Posted Sep 01, 2011 06:50 am CDT
Acquisitive fingers are wirelessly downloading millions of apps into smartphones and tablet computers, with the promise of new, easy and efficient ways of communicating. But it seems that with every advance comes a problem, and claims are being made that downloaded apps may also be carrying security risks that could leave mobile devices vulnerable to hackers.
Lawyers may be especially vulnerable because of the varying levels of technical savvy in the profession, and because the apps in question provide services attractive to them.
Take Dropbox, a free iPad app that was hailed by Wired magazine as “the iPad’s de facto file system.”
Recently lawyers and security experts have questioned the security of the mobile app in relation to metadata, which was being sent unencrypted. Adam Pash, a Los Angeles-based Web developer who wrote about the issue on his Lifehacker blog, says, “Normally, Dropbox sends all information between your computer and Dropbox servers over a secure, encrypted HTTPS connection. The file itself was still being transferred securely in the Dropbox mobile app, but file metadata (your file name, modify time, size, etc.) was not being sent securely. … If you had a file name that contained, for example, someone’s Social Security number, that wouldn’t be ideal from a security standpoint.”
Also causing concern was an update to Dropbox’s security terms of service informing users that content could be decrypted under an official order. And in June an authentication problem allowed anyone to log into any Dropbox account with any password for a few hours.
In a July blog post on security and privacy, Dropbox said it had changed its policy to encrypt metadata. As for the other issues, an earlier Dropbox blog post noted that the company—like major Internet players, including Apple, Twitter, Skype and Google—is under the same legal obligations to reply to government subpoenas for data. Another blog post said the company was searching for the reason behind the authentication glitch.
Meanwhile, Ride the Lightning, an electronic evidence blog run by security expert Sharon D. Nelson, president of Sensei Enterprises in Fairfax, Va., pointed to a study by ViaForensics, a Chicago-based digital forensics and security firm that rates several popular apps by platform on various security issues. Apps are rated as:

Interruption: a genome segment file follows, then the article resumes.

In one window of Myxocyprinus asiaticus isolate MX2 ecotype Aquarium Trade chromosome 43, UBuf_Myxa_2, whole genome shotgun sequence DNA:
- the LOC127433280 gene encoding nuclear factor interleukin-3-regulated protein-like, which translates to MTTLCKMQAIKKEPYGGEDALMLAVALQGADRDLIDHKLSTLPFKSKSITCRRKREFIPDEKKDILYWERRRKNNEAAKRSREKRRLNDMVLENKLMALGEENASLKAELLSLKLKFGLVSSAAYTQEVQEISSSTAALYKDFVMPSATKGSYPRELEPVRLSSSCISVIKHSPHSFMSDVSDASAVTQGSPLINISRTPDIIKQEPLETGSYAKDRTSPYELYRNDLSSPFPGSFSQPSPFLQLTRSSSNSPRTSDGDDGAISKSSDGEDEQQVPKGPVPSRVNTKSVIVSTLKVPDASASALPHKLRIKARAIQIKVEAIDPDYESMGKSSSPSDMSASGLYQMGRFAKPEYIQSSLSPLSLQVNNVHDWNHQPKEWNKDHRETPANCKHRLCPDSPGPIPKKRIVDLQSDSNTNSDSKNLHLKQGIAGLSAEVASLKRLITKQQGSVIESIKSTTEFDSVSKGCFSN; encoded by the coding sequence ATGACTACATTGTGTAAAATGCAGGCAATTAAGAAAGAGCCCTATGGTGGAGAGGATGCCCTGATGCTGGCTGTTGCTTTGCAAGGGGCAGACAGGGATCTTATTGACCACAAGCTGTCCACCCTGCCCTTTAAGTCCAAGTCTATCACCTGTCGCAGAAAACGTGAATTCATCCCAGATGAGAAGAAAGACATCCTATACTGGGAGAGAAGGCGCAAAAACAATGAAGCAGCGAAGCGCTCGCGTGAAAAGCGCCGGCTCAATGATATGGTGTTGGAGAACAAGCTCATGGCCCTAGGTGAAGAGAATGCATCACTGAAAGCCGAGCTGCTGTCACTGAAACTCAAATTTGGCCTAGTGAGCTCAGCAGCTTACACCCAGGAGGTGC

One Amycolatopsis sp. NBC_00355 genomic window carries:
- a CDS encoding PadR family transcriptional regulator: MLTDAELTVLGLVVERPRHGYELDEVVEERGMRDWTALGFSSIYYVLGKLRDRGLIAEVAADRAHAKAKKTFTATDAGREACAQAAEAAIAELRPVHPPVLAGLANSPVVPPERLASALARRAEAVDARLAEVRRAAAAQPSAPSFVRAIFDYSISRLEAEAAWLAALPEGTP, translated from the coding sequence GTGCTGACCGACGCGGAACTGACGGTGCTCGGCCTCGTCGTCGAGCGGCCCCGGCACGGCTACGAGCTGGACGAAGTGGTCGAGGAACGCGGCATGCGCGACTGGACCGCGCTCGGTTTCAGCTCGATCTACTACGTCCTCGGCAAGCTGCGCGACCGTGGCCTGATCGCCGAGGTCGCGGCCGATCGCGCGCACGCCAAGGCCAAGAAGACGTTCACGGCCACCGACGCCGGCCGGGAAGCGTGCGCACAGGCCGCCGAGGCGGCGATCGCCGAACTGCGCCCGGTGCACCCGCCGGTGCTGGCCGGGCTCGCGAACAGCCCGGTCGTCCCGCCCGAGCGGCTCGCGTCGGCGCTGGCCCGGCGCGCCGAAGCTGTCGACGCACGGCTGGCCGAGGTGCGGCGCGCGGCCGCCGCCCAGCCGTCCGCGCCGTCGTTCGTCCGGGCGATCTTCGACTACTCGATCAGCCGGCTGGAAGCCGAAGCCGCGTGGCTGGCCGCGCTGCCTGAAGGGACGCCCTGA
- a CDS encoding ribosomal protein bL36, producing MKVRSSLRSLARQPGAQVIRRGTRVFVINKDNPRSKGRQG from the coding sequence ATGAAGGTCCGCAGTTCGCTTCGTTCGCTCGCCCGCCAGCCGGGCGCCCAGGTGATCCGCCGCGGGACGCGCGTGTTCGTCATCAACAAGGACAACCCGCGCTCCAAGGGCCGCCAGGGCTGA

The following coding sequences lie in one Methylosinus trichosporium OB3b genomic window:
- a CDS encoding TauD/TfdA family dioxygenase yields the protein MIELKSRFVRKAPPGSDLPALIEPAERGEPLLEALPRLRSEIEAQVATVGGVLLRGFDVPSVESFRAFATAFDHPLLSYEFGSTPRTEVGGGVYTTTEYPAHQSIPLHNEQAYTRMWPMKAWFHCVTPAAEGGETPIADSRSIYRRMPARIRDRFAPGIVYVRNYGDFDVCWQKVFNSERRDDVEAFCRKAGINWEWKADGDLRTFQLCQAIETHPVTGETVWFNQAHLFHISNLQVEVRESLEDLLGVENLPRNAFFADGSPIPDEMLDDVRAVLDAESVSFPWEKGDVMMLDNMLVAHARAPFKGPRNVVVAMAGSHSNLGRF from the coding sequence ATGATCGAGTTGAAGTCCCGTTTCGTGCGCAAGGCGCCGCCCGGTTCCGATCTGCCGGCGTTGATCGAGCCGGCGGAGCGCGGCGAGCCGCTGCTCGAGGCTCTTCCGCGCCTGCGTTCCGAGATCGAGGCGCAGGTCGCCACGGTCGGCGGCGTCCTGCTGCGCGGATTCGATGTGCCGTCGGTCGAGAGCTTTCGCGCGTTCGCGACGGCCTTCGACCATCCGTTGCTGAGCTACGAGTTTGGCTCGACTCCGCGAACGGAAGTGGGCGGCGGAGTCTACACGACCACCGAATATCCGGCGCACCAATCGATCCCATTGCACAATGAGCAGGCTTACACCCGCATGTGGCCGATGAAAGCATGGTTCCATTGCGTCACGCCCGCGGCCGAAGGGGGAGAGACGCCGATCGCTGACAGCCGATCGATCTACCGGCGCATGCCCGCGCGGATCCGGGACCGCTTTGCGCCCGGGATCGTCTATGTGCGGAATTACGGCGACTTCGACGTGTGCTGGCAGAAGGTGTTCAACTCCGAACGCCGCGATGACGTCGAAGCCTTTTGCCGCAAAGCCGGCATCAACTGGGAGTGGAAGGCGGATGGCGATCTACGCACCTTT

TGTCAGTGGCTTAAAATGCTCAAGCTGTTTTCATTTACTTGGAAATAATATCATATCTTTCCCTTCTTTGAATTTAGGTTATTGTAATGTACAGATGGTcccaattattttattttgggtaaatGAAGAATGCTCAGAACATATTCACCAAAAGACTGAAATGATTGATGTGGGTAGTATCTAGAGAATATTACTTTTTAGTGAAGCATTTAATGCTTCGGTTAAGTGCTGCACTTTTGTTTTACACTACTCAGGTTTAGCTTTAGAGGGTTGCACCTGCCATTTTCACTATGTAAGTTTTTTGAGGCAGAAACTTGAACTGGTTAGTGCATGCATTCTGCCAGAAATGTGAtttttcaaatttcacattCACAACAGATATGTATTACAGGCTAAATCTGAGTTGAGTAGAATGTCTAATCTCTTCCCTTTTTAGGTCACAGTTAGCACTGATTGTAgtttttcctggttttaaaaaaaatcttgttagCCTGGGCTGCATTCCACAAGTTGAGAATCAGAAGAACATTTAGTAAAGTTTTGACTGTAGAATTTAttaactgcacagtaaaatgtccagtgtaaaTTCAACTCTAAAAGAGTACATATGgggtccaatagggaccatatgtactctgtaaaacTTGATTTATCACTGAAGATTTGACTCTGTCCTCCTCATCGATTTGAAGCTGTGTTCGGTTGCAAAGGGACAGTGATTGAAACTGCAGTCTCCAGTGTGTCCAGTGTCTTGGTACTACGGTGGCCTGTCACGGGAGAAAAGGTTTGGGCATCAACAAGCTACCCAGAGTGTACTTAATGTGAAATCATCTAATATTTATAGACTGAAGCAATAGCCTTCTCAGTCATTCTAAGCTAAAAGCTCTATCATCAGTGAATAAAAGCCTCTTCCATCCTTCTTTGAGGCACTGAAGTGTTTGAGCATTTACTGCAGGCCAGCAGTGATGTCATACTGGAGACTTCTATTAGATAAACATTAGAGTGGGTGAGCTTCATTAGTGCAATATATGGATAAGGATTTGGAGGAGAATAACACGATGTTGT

(1) Pass: No user or app data re covered; (2) Warn: App data stored unencrypted; (3) Fail: Sensitive data stored insecurely.
In its rankings, ViaForensics gave Google’s Android Mail Ex change and Android Mail (Hotmail) failing security grades, as well as its Gmail and Groupon applications.
Google, developer of the Android system, issued this statement: “Our approach includes clearly defined Android Market content policies that developers must adhere to, plus a multilayered security model based on user permissions and application sandboxing,” a security method that separates running applications, limiting the damage of a malicious app.
“Applications in violation of our policies are removed from Android Market,” the statement continues. “Also for your reference, we recently removed a number of malicious applications within minutes of their discovery and pushed a remote kill and security update to users.”
Several iPhone apps, including its Exchange Mail and Gmail offerings, were also given failing security grades. Neither Apple nor Research in Motion, maker of the BlackBerry, responded to inquiries about their mobile app security measures.
Andrew Hoog, ViaForensics’ chief investigations officer, says an issue for many users—especially in email programs—is the tendency to reuse passwords for many sites they visit.
“If the user name and password or emails themselves are stored on the device without encryption, you can pull out the user name, password and emails,” he explains. “Most people reuse their passwords,” Hoog says, so if someone’s user name and password are accessed, user names and passwords can often be figured out for all accounts.
ViaForensics’ home page links to a list of steps mobile device users can take to protect their data, including using a trusted network for Internet connections, using a strong passcode on the mobile device, and being cautious about opening strange emails.
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